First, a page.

West Parley is a village and civil parish in south-east Dorset, situated on the River Stour between Bournemouth and Ferndown and off of the B3073 road. The parish of West Parley covers an area of 4.52 square kilometres. It is about 4 miles to the closest major town of Bournemouth. West Parley has a post office, a garden centre and a church. In the 2011 census the parish had a population of 3,585. West Parley is older than both Bournemouth and Ferndown, it features in the Doomsday book when it had 60 inhabitants. At that time it had a Saxon Church, replaced by the present All Saints Church in the 12th century. There is evidence of West Parley being much older as Dudsbury Rings, to the South West of West Parley is the remains of a hill fort dated to the Iron Age, it can be seen as a defensive site that overlooks the River Stour; the walls of the fort can still be seen today. In 1870–1872 West Parley was described by John Marius Wilson in the Imperial Gazetteer of England and Wales as "The living is a rectory in the diocese of Salisbury.
The church is ancient. In the 1800s the main source of materials were gravel and clay and these were important in helping build within West Parley, the materials enabled the local community to create tracks that were passable and the clay meant that the workers could use the bricks to build houses within West Parley as well as supplying the city of Bournemouth with bricks for the construction. Over the last 200 years the population of West Parley has changed In 1801 the population of West Parley was 180, since the population has increased, the total population decreased three times since once where the population went from 180 in 1801 to 175 in 1811; the second time went from 336 in 1881 to 334 in 1891, the largest increases were during the Baby Boom from 1921 to 1951, this was when everyone was procreating tenfold due to welfare benefits and due to lower income jobs. From 1921 to 1931 the population rose from 1,130 to 1,671 and from 1931 to 1951 the population rose to a huge 2,947, this may be due to the fact that children were moved to small areas in the countryside and this can account for the drop to 2,002 people in 1961.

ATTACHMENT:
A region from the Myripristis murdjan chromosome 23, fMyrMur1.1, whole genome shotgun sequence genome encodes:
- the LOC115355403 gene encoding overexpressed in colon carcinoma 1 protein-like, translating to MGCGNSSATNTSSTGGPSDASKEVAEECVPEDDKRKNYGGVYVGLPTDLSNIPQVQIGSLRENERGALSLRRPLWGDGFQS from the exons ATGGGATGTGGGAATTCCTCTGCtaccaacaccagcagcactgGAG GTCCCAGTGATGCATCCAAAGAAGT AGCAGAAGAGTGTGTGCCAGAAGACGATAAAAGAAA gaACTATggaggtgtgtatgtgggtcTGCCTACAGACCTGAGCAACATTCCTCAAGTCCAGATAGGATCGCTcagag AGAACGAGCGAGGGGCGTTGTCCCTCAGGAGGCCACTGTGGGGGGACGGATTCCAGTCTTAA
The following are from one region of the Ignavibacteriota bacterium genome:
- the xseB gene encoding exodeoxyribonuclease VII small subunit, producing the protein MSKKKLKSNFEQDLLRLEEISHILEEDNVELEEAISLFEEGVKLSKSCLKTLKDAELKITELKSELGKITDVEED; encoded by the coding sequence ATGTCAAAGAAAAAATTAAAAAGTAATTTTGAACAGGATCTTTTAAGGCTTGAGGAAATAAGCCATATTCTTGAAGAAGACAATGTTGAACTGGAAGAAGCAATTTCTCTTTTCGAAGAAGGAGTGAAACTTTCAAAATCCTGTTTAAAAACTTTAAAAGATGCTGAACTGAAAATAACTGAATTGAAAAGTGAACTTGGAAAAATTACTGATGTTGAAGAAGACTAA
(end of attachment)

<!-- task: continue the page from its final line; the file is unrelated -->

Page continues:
There is a total of 1,562 houses, the largest house is with 8 residents and there is only one of these, the majority of the housing is for 2 people and there is 733 of these households and the second amount is one person per household with 377 people. Information published by the 2011 census shows that 22.1% of the population was aged between 45–59, this means that it is the largest age group in West Parley, the second largest group in the area was 65–79 which equated to 17.1% of the total population, 79.7% of the population are aged 25 and over and the largest age group remaining out of the 20.3% is 10–14 which equates to 4.4% of the total population and so the population of West Parley is an ageing population as there are fewer younger residents. In 1881 the main employment for males was agriculture with 45 people, during this era this was the common practice and therefore this is not peculiar, however 37 females had an unknown occupation, the main occupation for females at this date was for domestic services or offices and this only had a total of 8 women which shows the inequality at the time.
According to the 2001 census the number of full-time employees aged 16–74 years of age was 733 people, the number of part-time workers was 316 and the self-employed workers equated to 290 people The main industry of employment was wholesale & retail trade. In comparison, the 2011 census shows that there was 758 full-time employees, 408 part-time workers and 335 self-employed people. Wholesale and retail trade was still the main industry of employment in 2011 with 304 people and the second largest was in fact Human health and social work activities with 174 people. In the 2001 census of the total population of 3,532 the largest ethnicity of West Parley was White British with 3,438 people, this only leaves 94 residents that are not White British, 76 of these residents are white which means that there are only 18 people of other ethnicities and this means that there is not many different ethnicities such as 5 Chinese and 13 mixed ethnicities in West Parley during 2001. In contrast in the 2011 census there was 3,460 White British out of a total population of 3,585, there are a further 78 white residents leaving 22 mixed race and 22 Asian residents as well 3 other ethnic group, this shows that there has been an increase in ethnic diversity since 2001.
Media related to West Parley at Wikimedia Commons West Parley Parish Council West Parley Residents Association Parley Sports Football Club Parley Cricket Club
The Pawtucket Elks Lodge Building is an historic site at 27 Exchange Street in the historic central business district of Pawtucket, Rhode Island. The Mission/Spanish Revival building was designed by the O'Malley-Fitzsimmons Company and constructed in 1926, it is three stories in height, with its facade faced in buff brick, laid in Flemish bond, trimmed in cast stone. Unusual for Elks lodges of the time, the building's first floor was devoted to commercial tenants, with the upper floors devoted to Elks facilities; the building was listed on the National Register of Historic Places in 1983. National Register of Historic Places listings in Pawtucket, Rhode Island